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The Valemon Development Project of Statoil, the operator, and co-license holders Petoro, Enterprise Oil and Centrica, concerns a gas and condensate field located 160 kilometers to the west of the Norwegian city of Bergen in the North Sea. The field, which was discovered as early as 1985, contains 206 million BOE (Barrels of Oil Equivalent) and is one of the largest fields in the North Sea that has not yet been developed. In June 2011, Statoil and partners were issued the permit for its development by the Norwegian authorities. Statoil expects to be able to start producing gas and condensate in Q4 2014. In view of the water depth of 133 meters, the Valemon process platform required a 157-meter-high jacket with a footprint of 45 x 45 meters. As a result, it will weigh approximately 10,000 tons and will have to be anchored to the seabed by 60-meterlong piles. Designing such a giant has proven to be a real challenge. In particular because initially Statoil considered to reuse the topside of the existing Huldra platform for the Valemon process platform. The company later decided to have a new topside built in the Far East. “In 2010, Statoil first asked HFG Engineering to carry out a FEED study and then to make a detailed design,” says Aren Bezuijen. “After the EPC contract was awarded to the Heerema Fabrication Group on 20 October 2010, the fabrication project was able to start in April 2011 at our yard in Vlissingen. The load-out operation is planned for 9 May this year, and the sail-away for 25 May. Heerema Marine Contractors (HMC) will then use Thialf, its crane vessel, to install the jacket and the wellhead module offshore.” From draft to detailed design

Cees Spaans continues: “In 2009, we gained considerable experience with Statoil when carrying out the FEED

study for the Gudrun jacket. However, the FEED study for the Valemon jacket posed us a much greater challenge. As with Gudrun, Aker was also requested to carry out such a study. With both FEED packages as input, Statoil then invited tenders from five contractors. Eventually, our version was selected and in September 2010, we were able to start making the detailed design in collaboration with SNC. A month later, the EPC contract was awarded to the Heerema Fabrication Group. A true challenge when designing the jacket was to keep control of the weight. We had to deal with a structure weighing more than 9,000 tons. This quickly starts to approach the limits of large crane vessels including the Thialf and Saipem 7000. Because these Semi-Submersible Crane Vessels (SCVVs) have different capacities and employ different working methods, the Valemon jacket would have been too heavy if it had to be suitable to be installed in sea by either one of the vessels. Fortunately, Statoil decided at an early stage which installation contractor they wanted to employ. This was HMC, and as a result we could tailor the design completely to the specifications of the Thialf. When doing the FEED study, we still had to take account of the fact that Statoil considered to reuse the topside of Huldra for Valemon. But after starting the detailed design, it quickly became clear that they had decided to build a new topside.” The special thing here was that a wellhead module also had to be designed and fabricated. These contracts were awarded to HFG Engineering and Heerema Fabrication Group as well. “The current trend is for operators to want to have a jacket including a wellhead module available long before the topside is delivered,” says Cees Spaans. “After the installation of the wellhead module, numerous wells can be drilled before the topside is installed. We actually designed the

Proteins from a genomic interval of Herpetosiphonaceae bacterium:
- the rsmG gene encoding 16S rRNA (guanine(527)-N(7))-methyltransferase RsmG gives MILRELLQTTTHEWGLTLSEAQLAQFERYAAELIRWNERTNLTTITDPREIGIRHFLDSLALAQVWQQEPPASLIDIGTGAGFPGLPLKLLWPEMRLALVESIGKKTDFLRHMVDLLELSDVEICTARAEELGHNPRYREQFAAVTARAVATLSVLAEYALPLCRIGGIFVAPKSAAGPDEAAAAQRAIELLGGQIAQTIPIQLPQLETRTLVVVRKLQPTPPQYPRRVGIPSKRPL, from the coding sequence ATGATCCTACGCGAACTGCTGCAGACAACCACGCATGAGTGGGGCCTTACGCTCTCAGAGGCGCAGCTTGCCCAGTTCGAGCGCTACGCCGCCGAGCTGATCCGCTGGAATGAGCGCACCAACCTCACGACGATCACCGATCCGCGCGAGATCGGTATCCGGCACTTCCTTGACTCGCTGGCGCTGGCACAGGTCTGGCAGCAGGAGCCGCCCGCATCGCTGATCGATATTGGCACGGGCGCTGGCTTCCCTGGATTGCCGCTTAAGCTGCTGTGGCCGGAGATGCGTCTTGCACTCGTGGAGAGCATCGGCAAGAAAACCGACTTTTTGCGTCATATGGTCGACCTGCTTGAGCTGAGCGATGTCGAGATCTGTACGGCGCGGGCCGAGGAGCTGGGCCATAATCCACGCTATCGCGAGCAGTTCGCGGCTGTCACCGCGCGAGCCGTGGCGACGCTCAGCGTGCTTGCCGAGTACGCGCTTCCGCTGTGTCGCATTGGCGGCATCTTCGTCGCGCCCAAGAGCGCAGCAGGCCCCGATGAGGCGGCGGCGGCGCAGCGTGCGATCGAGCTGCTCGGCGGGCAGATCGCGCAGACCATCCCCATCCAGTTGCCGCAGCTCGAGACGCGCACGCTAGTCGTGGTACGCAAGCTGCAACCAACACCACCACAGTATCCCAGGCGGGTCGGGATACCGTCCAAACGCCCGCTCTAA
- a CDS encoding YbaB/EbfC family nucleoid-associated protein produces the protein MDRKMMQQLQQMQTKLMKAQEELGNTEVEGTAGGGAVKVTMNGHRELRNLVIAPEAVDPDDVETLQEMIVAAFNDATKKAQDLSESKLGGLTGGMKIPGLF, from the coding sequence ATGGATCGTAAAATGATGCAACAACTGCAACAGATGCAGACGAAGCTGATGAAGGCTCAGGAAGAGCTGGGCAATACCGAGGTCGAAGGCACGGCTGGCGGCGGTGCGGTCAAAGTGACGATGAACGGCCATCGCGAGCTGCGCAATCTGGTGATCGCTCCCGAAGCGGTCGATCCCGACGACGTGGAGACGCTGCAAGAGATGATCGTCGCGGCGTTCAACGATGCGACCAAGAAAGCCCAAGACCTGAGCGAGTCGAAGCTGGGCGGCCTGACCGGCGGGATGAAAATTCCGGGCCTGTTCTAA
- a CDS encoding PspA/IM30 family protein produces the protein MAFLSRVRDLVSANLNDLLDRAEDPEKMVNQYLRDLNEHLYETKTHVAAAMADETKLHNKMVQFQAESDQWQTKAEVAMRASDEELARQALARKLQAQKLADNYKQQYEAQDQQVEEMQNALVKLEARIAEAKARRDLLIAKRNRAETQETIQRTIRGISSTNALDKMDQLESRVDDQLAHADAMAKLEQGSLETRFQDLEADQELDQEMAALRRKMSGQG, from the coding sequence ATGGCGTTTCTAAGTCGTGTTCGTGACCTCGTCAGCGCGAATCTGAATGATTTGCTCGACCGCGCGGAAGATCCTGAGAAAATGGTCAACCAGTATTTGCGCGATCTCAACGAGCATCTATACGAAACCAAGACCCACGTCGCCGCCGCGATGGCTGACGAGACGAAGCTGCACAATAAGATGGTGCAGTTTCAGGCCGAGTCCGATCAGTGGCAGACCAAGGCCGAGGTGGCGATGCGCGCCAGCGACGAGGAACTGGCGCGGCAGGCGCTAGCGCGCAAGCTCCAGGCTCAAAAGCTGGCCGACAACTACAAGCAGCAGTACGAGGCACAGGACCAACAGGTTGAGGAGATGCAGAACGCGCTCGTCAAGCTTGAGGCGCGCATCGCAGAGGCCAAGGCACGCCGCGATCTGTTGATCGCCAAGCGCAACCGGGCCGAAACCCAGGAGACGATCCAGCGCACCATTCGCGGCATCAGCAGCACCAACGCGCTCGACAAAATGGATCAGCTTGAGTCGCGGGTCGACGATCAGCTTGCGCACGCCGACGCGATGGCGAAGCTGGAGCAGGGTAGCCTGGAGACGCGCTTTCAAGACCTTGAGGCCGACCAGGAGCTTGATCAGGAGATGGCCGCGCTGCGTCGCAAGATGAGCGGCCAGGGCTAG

Project Manager Aren Bezuijen (left) and VP Technology Cees Spaans (photo: PAS Publicaties).

wellhead module twice. First with two decks. However, when Statoil decided that it had to be a single-deck module, the design had to be modified. In spite of this change, we managed to achieve the planned fabrication starting date.” What is striking about the wellhead module is that after the drilling is completed, the majority of the module will be dismantled. What remains will be integrated in the new topside. Critical design

Statoil immediately recognized that the design for the Valemon jacket would be very critical. Cees Spaans: “Therefore the company started the verification rather early. This was done by DNV. As a result, their analyses could be compared to ours at a very early stage. The real work for us proved to be ensuring that the jacket did not contain a kilo too much steel.” The design and fabrication of the four hoisting points also proved to be challenging. “This was a very intensive design process, and concerned the largest hoisting points ever cast. We subcontracted the latter to a British company that specializes in this type of work.” We cooperated closely with TNO in Delft with respect to determining the impact criteria associated with a ship colliding with the jacket. TNO has a lot of expertise in this field. Another special aspect was to find a solution for the optimum attachment of the piles to the sleeves on the four corners of the jacket.



Offshore Holland 3 | 2012  

Offshore Holland is een hoogwaardig, Engelstalig relatie- en promotiemagazine voor de internationale olie- en gasindustrie. Het doel van het...